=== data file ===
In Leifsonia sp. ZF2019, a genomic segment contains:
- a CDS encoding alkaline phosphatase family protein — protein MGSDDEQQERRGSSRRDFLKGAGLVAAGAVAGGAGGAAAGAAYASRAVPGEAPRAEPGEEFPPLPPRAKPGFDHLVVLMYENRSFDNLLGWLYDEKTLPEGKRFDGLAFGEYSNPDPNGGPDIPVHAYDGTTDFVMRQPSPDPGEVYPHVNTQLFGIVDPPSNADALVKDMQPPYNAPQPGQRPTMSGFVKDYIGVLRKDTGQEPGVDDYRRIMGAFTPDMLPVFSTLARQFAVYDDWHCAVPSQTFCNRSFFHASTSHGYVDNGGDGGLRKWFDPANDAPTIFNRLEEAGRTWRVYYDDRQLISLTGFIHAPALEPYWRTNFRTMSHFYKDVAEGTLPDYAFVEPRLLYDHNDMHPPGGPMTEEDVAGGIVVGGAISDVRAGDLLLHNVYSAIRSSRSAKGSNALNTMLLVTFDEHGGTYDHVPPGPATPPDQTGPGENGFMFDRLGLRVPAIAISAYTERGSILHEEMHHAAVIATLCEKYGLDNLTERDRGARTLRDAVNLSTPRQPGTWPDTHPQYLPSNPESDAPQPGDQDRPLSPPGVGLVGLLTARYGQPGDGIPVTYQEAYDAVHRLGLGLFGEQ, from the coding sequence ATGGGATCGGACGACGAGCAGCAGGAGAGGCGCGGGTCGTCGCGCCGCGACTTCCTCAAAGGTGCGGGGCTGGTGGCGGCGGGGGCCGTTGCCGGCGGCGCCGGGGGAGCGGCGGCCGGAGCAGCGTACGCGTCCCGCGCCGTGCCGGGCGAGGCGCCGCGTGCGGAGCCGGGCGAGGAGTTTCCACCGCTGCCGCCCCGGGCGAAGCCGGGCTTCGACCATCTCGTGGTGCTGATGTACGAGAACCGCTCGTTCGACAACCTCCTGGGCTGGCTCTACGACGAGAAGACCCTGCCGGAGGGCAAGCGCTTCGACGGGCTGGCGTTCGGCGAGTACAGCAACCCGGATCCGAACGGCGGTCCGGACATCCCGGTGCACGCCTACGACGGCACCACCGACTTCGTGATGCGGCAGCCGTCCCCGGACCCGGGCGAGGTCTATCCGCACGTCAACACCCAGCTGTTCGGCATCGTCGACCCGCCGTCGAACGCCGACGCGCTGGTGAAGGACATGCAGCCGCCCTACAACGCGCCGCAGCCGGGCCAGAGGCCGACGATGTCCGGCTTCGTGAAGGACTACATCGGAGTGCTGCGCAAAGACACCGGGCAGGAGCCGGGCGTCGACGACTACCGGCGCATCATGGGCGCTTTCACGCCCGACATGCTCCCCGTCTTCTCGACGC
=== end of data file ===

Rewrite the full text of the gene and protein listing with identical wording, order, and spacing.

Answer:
In Leifsonia sp. ZF2019, a genomic segment contains:
- a CDS encoding alkaline phosphatase family protein — protein MGSDDEQQERRGSSRRDFLKGAGLVAAGAVAGGAGGAAAGAAYASRAVPGEAPRAEPGEEFPPLPPRAKPGFDHLVVLMYENRSFDNLLGWLYDEKTLPEGKRFDGLAFGEYSNPDPNGGPDIPVHAYDGTTDFVMRQPSPDPGEVYPHVNTQLFGIVDPPSNADALVKDMQPPYNAPQPGQRPTMSGFVKDYIGVLRKDTGQEPGVDDYRRIMGAFTPDMLPVFSTLARQFAVYDDWHCAVPSQTFCNRSFFHASTSHGYVDNGGDGGLRKWFDPANDAPTIFNRLEEAGRTWRVYYDDRQLISLTGFIHAPALEPYWRTNFRTMSHFYKDVAEGTLPDYAFVEPRLLYDHNDMHPPGGPMTEEDVAGGIVVGGAISDVRAGDLLLHNVYSAIRSSRSAKGSNALNTMLLVTFDEHGGTYDHVPPGPATPPDQTGPGENGFMFDRLGLRVPAIAISAYTERGSILHEEMHHAAVIATLCEKYGLDNLTERDRGARTLRDAVNLSTPRQPGTWPDTHPQYLPSNPESDAPQPGDQDRPLSPPGVGLVGLLTARYGQPGDGIPVTYQEAYDAVHRLGLGLFGEQ, from the coding sequence ATGGGATCGGACGACGAGCAGCAGGAGAGGCGCGGGTCGTCGCGCCGCGACTTCCTCAAAGGTGCGGGGCTGGTGGCGGCGGGGGCCGTTGCCGGCGGCGCCGGGGGAGCGGCGGCCGGAGCAGCGTACGCGTCCCGCGCCGTGCCGGGCGAGGCGCCGCGTGCGGAGCCGGGCGAGGAGTTTCCACCGCTGCCGCCCCGGGCGAAGCCGGGCTTCGACCATCTCGTGGTGCTGATGTACGAGAACCGCTCGTTCGACAACCTCCTGGGCTGGCTCTACGACGAGAAGACCCTGCCGGAGGGCAAGCGCTTCGACGGGCTGGCGTTCGGCGAGTACAGCAACCCGGATCCGAACGGCGGTCCGGACATCCCGGTGCACGCCTACGACGGCACCACCGACTTCGTGATGCGGCAGCCGTCCCCGGACCCGGGCGAGGTCTATCCGCACGTCAACACCCAGCTGTTCGGCATCGTCGACCCGCCGTCGAACGCCGACGCGCTGGTGAAGGACATGCAGCCGCCCTACAACGCGCCGCAGCCGGGCCAGAGGCCGACGATGTCCGGCTTCGTGAAGGACTACATCGGAGTGCTGCGCAAAGACACCGGGCAGGAGCCGGGCGTCGACGACTACCGGCGCATCATGGGCGCTTTCACGCCCGACATGCTCCCCGTCTTCTCGACGC